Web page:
Learn to Adapt More Flexibly to Developing Situations [Mental Models]

Learn to Adapt More Flexibly to Developing Situations

As humans, we are each a product of our habits. Much of our behavior is automated. This behavior—often reflexive and natural—is usually shaped by our mental models. These models or “behavioral scripts” that are ingrained in our minds influence how we process stimuli and act. As a result, our mental models influence not only our actions but also how we perceive and interpret various situations.

Mental models are very convenient: they simplify our comprehension of the world around us, streamline decision-making and help us get things done efficiently. At the same time, our reliance on these scripts comes at a cost: we tend to generalize into the future what has worked in the past. This dependence can compel us to overlook important information from the current environment. In addition, our biases often prevent us from considering factors that contradict these models. Mental models sometimes lead us to cling stubbornly to the “this is how I have always done it” mindset, which overlooks the realities of a new situation. We make mistakes when we rely on a model that doesn’t account for real-world situations.

Those mental models and behavioral scripts that we’ve grown so dependent on are the antithesis of adaptability: the characteristic of being adaptable, of being flexible under the influence of rapidly changing external conditions.

Idea for Impact: Learn to sharpen your ‘social antennae.’ Make every effort to read the circumstances and adapt more flexibly to a developing situation.

Parable: “Don’t Become Somebody”

Occasionally, it pays to feign ignorance, as exemplified by the following parable.

Once upon a time, there was a master and his pupil. The master was renowned for his esoteric teaching style. As part of a discussion regarding the self and ego development, the master advised, “Never become somebody.”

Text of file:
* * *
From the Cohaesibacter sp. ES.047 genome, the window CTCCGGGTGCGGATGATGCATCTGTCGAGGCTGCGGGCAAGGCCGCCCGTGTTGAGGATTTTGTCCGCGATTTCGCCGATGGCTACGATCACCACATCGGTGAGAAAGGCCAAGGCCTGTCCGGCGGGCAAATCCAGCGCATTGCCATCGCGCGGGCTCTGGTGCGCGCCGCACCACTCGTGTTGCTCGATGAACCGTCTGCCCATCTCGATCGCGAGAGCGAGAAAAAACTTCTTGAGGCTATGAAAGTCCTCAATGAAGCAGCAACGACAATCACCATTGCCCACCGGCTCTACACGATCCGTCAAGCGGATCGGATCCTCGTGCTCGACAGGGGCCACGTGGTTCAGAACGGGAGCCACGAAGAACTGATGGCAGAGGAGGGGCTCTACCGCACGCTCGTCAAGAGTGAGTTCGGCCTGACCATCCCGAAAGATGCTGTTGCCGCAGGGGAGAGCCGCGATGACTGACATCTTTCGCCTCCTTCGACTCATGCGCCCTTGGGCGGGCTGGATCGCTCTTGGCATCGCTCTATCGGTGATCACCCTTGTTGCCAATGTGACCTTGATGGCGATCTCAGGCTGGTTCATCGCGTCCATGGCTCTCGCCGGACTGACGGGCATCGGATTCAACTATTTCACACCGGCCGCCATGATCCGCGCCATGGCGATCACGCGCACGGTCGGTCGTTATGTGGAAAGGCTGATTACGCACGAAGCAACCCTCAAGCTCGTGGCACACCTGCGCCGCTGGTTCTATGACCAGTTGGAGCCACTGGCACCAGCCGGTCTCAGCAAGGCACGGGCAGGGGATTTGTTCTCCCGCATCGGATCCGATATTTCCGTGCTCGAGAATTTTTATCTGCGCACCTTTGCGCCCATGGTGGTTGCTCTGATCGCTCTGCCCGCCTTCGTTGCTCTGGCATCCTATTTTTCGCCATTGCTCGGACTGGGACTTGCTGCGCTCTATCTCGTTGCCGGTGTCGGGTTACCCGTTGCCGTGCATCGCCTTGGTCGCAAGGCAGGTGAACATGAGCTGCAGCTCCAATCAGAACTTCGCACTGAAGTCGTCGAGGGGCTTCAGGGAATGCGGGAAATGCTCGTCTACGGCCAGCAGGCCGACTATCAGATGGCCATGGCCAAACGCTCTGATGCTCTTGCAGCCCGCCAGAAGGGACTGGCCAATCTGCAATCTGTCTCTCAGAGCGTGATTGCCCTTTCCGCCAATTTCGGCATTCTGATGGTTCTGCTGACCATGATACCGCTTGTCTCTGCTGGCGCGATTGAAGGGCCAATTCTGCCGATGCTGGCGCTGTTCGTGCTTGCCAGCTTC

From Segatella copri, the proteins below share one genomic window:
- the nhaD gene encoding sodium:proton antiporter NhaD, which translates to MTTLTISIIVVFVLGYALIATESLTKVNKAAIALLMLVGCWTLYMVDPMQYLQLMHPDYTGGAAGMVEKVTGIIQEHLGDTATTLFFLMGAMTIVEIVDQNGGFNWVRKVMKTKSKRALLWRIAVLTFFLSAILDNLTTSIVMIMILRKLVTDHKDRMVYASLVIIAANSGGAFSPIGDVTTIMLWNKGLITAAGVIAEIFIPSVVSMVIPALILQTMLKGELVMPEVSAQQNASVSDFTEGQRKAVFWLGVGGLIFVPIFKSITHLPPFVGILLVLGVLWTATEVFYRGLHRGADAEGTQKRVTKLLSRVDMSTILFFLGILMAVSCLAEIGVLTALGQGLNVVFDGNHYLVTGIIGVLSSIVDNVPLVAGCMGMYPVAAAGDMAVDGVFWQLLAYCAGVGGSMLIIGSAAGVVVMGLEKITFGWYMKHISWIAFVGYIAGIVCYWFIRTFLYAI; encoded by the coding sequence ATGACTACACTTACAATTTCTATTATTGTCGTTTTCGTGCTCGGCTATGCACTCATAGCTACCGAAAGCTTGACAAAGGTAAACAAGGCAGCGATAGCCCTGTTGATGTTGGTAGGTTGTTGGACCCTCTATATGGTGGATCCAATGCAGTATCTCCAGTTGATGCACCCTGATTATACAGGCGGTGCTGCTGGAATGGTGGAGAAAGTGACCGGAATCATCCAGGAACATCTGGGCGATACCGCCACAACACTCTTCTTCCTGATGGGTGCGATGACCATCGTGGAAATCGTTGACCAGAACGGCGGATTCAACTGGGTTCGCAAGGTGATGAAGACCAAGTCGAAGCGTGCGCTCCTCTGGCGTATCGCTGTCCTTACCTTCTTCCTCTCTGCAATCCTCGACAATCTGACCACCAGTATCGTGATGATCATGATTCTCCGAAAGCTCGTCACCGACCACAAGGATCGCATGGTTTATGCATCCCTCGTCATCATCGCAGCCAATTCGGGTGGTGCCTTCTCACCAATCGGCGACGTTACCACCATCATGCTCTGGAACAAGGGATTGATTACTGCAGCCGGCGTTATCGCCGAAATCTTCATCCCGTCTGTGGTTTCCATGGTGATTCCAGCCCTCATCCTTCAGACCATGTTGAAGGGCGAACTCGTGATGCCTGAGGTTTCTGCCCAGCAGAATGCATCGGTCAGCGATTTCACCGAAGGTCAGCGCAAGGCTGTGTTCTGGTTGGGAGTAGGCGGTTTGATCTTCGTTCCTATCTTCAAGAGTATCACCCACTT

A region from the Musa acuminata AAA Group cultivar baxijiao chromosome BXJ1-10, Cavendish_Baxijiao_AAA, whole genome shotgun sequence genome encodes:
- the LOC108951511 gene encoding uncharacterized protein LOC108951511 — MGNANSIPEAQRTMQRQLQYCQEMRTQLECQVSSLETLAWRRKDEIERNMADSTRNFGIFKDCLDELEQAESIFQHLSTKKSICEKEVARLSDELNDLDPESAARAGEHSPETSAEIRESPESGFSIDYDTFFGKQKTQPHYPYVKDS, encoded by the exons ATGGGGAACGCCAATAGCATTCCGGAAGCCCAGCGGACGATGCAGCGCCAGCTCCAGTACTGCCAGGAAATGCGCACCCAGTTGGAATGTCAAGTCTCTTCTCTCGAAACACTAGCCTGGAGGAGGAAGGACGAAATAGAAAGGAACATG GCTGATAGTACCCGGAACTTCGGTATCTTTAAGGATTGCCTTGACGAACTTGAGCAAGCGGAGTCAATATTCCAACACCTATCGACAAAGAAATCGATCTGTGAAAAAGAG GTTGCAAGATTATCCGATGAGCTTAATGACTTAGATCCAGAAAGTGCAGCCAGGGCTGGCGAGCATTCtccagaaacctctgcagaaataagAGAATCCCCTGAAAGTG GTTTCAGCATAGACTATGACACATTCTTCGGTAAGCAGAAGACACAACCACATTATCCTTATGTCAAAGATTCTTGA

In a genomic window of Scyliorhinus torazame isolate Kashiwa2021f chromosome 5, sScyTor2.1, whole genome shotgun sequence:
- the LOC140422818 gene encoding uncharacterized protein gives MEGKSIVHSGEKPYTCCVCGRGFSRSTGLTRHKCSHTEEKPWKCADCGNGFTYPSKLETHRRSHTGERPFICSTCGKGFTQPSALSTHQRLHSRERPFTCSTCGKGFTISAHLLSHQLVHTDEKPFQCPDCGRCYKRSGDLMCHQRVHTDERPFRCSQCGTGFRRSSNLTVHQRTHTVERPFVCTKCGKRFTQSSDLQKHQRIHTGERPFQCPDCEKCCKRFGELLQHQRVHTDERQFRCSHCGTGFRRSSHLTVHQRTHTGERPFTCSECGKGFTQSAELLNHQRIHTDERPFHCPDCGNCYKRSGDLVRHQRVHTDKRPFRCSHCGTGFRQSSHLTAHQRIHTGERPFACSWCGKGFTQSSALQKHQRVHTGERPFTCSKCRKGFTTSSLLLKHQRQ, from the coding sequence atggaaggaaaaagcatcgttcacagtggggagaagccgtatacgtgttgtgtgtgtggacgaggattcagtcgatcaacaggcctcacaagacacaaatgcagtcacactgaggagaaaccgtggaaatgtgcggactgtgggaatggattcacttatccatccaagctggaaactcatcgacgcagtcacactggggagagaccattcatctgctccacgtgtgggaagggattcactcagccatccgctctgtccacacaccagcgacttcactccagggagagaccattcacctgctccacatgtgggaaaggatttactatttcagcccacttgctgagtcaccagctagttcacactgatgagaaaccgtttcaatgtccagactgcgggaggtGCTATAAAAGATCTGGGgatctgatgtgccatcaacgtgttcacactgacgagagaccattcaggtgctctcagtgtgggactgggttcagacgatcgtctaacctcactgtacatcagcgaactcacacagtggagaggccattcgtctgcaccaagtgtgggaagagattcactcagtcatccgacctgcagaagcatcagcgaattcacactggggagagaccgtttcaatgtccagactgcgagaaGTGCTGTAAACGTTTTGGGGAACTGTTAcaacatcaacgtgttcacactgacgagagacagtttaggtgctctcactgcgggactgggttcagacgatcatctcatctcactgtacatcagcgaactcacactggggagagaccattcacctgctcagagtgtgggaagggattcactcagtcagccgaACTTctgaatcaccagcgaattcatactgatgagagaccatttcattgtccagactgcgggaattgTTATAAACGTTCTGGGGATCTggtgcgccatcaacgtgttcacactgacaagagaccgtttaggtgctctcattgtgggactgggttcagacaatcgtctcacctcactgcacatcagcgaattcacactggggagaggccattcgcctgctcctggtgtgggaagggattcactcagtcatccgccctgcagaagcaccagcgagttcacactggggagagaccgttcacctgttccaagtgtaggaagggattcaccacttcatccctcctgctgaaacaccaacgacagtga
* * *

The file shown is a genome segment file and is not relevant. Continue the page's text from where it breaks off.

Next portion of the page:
The master and pupil set out on a pilgrimage. After an exhausting trek, they stumbled upon a wilderness camp. There were no occupants or attendants around. The master and disciple assumed they could rest there. The master entered one of the cottages and immediately went to sleep. The pupil, emulating his teacher, stepped into an adjacent cottage and fell asleep.

After some time, a royal entourage returned to the camp fatigued from a hunting expedition. The monarch was furious when he glimpsed two strangers sleeping peacefully in his cottages. He dashed to the pupil, roused him and demanded, “Who are you? How dare you rest in my camp?” The pupil rose and noticed the king’s fuming countenance. Bowing respectfully, the pupil exclaimed, “I am a hermetic monk!” Incensed, the monarch ordered that the pupil be beaten up and thrown out.

Next the monarch approached the master, demanding his identity. The master quickly realized he had mistakenly helped himself to the royal cottage. Reading the monarch’s fury, the master did not answer. He feigned cluelessness, babbling, “Hmmmm.” The monarch was livid: “Can’t you understand? I want to know. Who are you?” Yet again, the master did not speak and babbled, “Hmmmm.” The monarch concluded, “He is clearly a dimwit. Take him out of here.”